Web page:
and after a 4-8 inch fluff-up Wednesday and Wednesday night, the focus will shift to the period following Christmas Day as the possibilities for a major, major storm in that time frame have increased over the last two days. Until then we can enjoy the pre-christmas snow mentioned above and the crisp, relatively dry and partly sunny days that follow between the Thursday and Saturday.
The storm's energy stems from the feet of snow that is falling over the Rocky Mountains from the Sierra Nevada Mountains to Colorado. By early Christmas Day it won't look like too much with some rain falling along the Gulf Coast and snow across northern Alabama and eventually the mountains of north Georga, perhaps enough in those areas for an unusual white Christmas. Fortunately, for us the jet stream will be split and polar jet energy will dive south out of Canada and give this system a major infusion of upper air support as it encounters the relative warmth of the Atlantic Ocean. The result will be a rapidly deepening system either on or just off the Carolina Coast by early Sunday. I think we have figured this much out regarding this very important and quite possibly very ferocious weather system but its exact position Sunday morning and eventual track from here will be the determining variable. The American GFS model has flirted with a big east coast snow event with a few runs taking the system off shore and a few runs showing a northeast hit. A succession of European model runs however have been far more bullish and the relative consistency of this data has gotten the SCWB very excited. So long as we can track this storm reasonable close to the Atlantic Coast, there is a good chance some of the moisture can get caught under the blocking we keep talking about post after post. Although we can still get a complete miss out of this storm, the upside has become huge with more snow than I even dare mention early next week.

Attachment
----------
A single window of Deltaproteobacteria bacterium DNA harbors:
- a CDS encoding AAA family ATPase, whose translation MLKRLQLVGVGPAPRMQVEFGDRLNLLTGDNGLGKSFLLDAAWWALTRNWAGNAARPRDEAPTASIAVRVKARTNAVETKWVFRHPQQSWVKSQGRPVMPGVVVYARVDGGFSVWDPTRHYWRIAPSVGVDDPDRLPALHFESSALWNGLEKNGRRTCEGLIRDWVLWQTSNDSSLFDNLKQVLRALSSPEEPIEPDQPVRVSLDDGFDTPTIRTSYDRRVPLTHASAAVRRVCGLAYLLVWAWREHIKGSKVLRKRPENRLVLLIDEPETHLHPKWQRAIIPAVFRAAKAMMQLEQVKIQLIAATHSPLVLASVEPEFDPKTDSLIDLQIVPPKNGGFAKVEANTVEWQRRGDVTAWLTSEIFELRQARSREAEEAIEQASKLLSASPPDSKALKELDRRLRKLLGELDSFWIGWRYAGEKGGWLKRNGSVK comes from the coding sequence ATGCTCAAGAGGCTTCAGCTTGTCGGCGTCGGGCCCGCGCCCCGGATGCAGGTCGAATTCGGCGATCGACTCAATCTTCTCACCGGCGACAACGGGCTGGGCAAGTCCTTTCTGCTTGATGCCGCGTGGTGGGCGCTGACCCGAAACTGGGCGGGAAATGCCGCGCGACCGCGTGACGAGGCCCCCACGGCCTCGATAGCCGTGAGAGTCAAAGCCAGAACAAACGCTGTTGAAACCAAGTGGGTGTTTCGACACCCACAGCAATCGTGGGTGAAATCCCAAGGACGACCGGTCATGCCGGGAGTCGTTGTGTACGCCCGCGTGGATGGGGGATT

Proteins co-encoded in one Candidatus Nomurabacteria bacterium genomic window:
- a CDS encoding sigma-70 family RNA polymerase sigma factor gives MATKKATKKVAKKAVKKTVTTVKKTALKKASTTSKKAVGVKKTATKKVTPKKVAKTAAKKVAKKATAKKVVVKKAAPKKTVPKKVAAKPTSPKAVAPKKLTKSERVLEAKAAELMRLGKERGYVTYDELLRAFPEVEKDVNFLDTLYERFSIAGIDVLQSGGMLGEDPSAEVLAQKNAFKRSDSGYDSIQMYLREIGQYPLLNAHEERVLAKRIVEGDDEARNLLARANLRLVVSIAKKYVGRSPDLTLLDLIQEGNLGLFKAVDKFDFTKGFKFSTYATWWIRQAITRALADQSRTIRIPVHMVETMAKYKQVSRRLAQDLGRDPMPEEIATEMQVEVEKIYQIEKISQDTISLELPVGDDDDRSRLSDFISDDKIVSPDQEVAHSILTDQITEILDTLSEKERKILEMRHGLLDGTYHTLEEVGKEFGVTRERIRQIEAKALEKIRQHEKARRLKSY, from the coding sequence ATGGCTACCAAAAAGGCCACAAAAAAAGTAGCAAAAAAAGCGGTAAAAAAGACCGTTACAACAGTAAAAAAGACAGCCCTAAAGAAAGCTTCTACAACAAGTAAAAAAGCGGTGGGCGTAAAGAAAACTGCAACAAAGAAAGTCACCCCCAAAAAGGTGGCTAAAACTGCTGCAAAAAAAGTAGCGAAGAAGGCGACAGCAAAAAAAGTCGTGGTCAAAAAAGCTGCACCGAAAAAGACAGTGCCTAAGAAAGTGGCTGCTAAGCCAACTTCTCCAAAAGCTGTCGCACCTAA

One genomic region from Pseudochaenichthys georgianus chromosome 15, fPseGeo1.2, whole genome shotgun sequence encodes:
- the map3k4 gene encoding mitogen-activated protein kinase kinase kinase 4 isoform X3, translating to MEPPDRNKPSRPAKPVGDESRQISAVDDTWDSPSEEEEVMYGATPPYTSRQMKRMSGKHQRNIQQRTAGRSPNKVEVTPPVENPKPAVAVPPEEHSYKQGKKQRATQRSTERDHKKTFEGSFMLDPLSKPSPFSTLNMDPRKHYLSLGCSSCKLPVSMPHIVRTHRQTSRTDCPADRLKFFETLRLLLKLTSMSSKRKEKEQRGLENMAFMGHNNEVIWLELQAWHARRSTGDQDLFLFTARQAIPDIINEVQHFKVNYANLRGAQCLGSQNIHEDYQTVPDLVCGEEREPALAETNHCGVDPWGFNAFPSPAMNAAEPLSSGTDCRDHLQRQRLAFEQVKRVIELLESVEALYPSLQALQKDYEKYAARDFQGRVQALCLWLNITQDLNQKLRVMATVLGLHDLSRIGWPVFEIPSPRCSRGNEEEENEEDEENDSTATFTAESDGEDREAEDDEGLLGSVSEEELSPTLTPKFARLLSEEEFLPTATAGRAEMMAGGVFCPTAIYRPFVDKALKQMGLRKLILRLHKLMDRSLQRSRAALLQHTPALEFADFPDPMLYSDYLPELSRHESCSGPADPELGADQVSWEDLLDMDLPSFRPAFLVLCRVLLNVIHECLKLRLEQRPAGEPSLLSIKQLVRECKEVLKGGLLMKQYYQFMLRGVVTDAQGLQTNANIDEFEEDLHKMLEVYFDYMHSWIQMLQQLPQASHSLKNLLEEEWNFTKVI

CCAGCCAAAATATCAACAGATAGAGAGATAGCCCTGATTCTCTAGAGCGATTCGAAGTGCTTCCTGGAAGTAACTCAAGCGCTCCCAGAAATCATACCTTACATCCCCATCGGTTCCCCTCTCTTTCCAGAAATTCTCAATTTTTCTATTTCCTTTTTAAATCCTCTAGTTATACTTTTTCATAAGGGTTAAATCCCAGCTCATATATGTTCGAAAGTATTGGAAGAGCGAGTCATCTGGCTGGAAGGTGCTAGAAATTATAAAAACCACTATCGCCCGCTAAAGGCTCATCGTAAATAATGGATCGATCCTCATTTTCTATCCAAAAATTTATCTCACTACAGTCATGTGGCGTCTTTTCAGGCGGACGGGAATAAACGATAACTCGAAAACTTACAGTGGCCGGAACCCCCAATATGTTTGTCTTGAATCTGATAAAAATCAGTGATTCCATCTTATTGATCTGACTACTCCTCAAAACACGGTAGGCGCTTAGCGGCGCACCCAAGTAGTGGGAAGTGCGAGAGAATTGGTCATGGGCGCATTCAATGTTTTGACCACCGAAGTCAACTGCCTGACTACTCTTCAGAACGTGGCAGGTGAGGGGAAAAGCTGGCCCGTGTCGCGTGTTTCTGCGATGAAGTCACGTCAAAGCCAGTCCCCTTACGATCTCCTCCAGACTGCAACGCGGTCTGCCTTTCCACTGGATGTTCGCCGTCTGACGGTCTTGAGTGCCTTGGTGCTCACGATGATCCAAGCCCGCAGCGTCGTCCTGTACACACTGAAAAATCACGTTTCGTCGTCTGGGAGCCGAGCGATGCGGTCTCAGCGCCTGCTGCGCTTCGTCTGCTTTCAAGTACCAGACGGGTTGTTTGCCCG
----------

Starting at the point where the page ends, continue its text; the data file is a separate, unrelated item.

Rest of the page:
Any snow Monday and Tuesday will be followed by a dry and relatively tranquil period in the days prior to new years. Temperatures in the wake of a storm, or no storm will be chilly diving below the zero degree mark on one or two mornings and rising only in the teens. The early week chill will be accompanied by strong winds but both the chill and the winds will subside by later in the week making the late week skiing pristine if our above storm comes to fruition. For now we can at least be optimistic.